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You tawkin’ to us?! • Brooklyn Paper

You tawkin’ to us?!

Brooklyn Heights filmmaker Heather Quinlan is working on a documentary about the New York accent (or, if you will, da Noo Yawk aksent).

Does Brooklyn tawk the tawk? Fuhgeddaboudit!

Brooklyn Heights filmmaker Heather Quinlan is getting to the bottom of the New York accent in her unfinished documentary, “If These Knishes Could Talk” — and lets native speakers, some of them plucky Brooklynites, tell it like it is!

“The accent captures the public’s imagination all over the world,” Quinlan said. “A lot of people have told me that when they travel, it’s not necessarily cool to be an American, but it is to be a New Yorker. The image is that we’re a city of Serpicos and Godfathers!”

To explore how the accent is evolving — or disappearing — amid the city’s rapid gentrification, Quinlan picks the brains of famous scribes Pete Hamill and James McBride, TV personality Joe Franklin, and comedian Pat Cooper.

But the charming film is also a hodgepodge of average Joes.

There’s a deaf New Yorker who contends that people here use sign language faster and with more cursing. And then there’s a Korean sanitation worker who grew up on Staten Island and sounds like Robert DeNiro. One woman is training to erase her accent altogether so she can be on TV, and a retired Brooklyn maintenance worker who is fed up with people mistaking him for a mobster.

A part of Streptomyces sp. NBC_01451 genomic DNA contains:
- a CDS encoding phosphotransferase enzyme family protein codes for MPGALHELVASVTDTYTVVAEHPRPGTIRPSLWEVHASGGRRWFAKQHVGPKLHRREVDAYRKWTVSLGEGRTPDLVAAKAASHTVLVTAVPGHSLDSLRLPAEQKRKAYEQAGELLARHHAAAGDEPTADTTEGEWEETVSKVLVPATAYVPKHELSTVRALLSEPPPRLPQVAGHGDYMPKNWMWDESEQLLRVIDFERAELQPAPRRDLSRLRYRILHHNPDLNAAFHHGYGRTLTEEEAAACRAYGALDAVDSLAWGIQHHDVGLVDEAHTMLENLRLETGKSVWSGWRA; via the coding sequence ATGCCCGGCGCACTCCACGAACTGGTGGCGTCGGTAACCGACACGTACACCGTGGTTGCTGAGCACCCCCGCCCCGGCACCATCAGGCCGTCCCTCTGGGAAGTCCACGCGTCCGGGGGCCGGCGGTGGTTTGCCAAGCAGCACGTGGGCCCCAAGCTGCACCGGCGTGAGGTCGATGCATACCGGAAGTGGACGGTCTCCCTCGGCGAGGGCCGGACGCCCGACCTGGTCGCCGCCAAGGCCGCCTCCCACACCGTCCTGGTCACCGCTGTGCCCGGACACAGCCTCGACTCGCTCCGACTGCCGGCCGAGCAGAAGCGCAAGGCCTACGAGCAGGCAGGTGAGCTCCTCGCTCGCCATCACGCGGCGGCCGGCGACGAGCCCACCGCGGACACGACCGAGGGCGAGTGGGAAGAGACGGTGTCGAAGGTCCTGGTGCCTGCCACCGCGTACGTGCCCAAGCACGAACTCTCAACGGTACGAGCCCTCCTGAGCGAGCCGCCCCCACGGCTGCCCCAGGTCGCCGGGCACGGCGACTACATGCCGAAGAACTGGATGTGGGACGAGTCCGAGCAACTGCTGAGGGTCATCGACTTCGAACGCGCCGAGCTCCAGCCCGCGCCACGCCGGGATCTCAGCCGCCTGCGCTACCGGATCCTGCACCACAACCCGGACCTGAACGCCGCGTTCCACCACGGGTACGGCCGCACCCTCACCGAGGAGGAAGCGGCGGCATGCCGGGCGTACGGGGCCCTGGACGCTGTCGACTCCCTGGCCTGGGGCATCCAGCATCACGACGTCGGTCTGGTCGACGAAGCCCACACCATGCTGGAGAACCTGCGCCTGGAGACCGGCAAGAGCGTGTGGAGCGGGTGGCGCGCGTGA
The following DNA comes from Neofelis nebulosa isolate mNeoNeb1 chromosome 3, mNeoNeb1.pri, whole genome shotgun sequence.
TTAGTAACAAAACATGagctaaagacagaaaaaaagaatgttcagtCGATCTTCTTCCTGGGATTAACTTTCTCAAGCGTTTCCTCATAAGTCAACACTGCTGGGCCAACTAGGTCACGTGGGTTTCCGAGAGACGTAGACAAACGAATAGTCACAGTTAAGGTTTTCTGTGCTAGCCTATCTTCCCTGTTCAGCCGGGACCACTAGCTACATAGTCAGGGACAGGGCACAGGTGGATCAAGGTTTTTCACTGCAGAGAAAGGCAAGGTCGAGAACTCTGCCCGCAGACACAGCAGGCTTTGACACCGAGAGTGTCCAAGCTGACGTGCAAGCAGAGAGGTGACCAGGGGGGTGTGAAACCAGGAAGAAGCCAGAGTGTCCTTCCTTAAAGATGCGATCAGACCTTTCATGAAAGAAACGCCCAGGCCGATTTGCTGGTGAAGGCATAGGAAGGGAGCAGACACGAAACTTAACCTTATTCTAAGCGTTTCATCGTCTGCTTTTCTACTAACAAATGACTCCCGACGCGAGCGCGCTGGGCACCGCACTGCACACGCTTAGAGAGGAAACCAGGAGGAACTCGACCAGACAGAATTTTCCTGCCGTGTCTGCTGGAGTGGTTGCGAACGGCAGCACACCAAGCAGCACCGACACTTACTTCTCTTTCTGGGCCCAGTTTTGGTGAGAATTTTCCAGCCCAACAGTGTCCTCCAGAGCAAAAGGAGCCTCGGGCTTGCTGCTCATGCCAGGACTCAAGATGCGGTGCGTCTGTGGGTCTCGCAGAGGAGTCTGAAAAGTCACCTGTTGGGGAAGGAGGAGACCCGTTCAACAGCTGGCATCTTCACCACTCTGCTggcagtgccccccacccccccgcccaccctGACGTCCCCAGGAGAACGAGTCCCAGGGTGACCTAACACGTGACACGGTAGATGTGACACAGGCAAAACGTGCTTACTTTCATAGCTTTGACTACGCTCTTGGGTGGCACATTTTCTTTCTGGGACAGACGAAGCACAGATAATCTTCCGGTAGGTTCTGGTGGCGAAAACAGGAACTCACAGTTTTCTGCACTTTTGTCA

Most people think there is a “Brooklyn accent,” but Quinlan’s research suggests that the borough’s dialect isn’t so special. Most linguists categorize the New York accent by Jewish-, Irish- and Italian-based pronunciations.

“People with a New York accent who might be from Long Island or Queens often get asked if they’re from Brooklyn when they travel,” Quinlan said. “There isn’t much difference in accents these days largely because people move a lot more between boroughs and states.”

The most famous indicators of the accent are the “aw” sound in words such as coffee and the dropped and added Rs after vowels: “Come ovah heah and bring me a soder.”

Why “Knishes”? The Bronx-born Quinlan started the film as a tribute to her father, who died 15 years ago. She never forgot the first Jewish treat that her Irish father bought for her in an Italian borough, and that, she says, is as New York as it gets.

A 25-minute version of the film is showing at the Art of Brooklyn film festival in Brooklyn Heights on Saturday, but Quinlan is still fundraising on Kickstarter so that she can finish a full version of the documentary in 2012.

“If These Knishes Could Talk” at St. Francis College [180 Remsen St. at Court Street in Brooklyn Heights, (718) 522-2300], Aug. 27 at 4:30 pm. Tickets $15 ($12 in advance). For info, visit www.parkslopefilms.com.

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